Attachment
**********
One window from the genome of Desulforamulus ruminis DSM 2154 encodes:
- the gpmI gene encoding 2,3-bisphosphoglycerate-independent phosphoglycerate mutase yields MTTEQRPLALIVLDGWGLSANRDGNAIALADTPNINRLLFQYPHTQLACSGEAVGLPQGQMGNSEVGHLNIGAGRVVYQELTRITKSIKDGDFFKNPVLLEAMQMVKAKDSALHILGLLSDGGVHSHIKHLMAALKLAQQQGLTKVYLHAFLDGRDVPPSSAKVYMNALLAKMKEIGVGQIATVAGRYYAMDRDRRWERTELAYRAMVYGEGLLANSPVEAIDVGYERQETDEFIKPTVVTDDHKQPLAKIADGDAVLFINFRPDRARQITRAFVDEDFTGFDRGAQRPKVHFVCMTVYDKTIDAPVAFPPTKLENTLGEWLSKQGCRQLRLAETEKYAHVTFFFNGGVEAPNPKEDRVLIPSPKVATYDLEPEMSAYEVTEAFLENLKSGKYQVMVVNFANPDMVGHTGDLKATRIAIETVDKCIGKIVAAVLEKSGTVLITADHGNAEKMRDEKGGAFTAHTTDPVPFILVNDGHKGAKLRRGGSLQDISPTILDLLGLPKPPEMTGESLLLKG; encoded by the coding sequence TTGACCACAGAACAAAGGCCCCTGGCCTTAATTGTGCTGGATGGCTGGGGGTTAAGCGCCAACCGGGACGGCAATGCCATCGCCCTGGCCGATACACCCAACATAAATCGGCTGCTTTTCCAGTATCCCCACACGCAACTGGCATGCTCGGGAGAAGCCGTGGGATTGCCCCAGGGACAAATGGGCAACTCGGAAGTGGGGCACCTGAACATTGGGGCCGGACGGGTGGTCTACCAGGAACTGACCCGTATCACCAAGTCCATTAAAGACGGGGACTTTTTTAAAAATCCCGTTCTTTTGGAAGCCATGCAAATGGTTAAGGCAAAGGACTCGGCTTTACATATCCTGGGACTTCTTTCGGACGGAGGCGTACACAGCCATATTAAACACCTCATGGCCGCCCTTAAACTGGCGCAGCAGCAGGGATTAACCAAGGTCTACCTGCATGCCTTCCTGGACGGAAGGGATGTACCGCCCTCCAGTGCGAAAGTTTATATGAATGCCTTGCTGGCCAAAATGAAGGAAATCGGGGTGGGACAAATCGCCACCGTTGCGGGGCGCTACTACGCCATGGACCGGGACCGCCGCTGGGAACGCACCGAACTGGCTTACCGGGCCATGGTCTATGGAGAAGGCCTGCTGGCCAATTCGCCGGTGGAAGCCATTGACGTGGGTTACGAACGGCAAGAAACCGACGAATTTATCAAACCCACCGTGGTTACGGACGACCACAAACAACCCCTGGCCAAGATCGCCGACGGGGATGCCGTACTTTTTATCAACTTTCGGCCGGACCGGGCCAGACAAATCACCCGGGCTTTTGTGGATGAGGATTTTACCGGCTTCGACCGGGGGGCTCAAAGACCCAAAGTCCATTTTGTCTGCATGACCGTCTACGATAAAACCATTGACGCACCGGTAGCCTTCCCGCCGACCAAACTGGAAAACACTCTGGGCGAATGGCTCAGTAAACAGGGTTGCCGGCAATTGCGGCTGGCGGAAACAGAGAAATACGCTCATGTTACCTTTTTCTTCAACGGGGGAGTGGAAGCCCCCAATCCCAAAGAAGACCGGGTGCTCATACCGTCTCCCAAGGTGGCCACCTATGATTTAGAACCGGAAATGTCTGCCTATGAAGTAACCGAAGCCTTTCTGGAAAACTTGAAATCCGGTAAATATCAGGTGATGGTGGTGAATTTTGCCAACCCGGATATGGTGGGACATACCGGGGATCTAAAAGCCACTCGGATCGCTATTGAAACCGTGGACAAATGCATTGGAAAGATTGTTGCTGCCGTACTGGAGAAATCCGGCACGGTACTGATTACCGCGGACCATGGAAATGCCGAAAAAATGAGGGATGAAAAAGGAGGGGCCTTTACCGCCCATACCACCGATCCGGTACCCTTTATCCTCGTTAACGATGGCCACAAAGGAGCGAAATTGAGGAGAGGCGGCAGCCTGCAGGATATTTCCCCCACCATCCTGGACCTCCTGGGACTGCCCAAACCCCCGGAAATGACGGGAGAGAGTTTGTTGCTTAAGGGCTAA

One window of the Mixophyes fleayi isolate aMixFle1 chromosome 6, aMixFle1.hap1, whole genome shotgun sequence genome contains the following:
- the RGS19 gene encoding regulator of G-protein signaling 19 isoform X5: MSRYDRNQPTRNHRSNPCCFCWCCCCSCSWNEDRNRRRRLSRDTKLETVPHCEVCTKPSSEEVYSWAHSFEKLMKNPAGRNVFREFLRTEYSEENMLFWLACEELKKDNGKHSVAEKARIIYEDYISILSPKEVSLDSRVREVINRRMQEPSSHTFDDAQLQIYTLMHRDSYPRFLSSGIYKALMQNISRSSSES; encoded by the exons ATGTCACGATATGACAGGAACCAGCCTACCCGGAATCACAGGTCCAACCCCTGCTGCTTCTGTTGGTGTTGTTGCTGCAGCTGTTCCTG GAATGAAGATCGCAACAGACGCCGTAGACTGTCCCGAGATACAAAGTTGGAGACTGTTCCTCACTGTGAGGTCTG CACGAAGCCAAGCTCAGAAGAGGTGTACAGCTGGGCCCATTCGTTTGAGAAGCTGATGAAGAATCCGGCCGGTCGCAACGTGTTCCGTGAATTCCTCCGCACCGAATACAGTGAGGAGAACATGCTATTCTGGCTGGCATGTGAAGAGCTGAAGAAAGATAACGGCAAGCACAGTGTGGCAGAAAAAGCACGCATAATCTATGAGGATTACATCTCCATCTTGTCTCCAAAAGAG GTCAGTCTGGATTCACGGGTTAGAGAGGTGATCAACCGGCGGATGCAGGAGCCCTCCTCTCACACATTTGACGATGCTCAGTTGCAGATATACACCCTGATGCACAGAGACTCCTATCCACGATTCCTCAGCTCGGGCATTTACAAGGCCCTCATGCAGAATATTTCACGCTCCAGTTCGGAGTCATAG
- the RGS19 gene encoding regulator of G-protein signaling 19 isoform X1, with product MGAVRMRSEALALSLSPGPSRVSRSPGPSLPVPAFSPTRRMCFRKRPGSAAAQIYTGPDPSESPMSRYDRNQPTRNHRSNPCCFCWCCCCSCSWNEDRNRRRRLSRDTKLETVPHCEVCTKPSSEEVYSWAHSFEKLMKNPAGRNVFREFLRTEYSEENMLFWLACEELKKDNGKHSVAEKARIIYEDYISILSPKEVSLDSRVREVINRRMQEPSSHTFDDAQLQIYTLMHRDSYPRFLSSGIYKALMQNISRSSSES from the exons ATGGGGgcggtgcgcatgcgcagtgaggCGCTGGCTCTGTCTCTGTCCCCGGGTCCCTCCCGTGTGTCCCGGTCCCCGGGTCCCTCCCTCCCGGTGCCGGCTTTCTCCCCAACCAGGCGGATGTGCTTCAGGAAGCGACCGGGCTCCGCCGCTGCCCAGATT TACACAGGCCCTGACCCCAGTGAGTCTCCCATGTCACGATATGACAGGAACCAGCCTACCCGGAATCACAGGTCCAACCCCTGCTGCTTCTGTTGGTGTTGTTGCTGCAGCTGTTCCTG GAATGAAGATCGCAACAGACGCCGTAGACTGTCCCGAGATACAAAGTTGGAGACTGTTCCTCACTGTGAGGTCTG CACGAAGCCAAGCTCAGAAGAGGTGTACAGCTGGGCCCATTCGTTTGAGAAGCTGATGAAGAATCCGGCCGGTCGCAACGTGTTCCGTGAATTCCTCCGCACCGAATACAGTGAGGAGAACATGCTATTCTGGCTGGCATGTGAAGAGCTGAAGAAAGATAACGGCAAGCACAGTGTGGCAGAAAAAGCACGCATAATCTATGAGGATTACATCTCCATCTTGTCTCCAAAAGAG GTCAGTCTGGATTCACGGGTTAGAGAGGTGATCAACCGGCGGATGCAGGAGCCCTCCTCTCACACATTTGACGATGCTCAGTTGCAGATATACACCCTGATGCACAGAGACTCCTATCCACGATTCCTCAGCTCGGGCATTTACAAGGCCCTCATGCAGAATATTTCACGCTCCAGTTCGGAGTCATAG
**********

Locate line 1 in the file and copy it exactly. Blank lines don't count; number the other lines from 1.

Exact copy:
One window from the genome of Desulforamulus ruminis DSM 2154 encodes: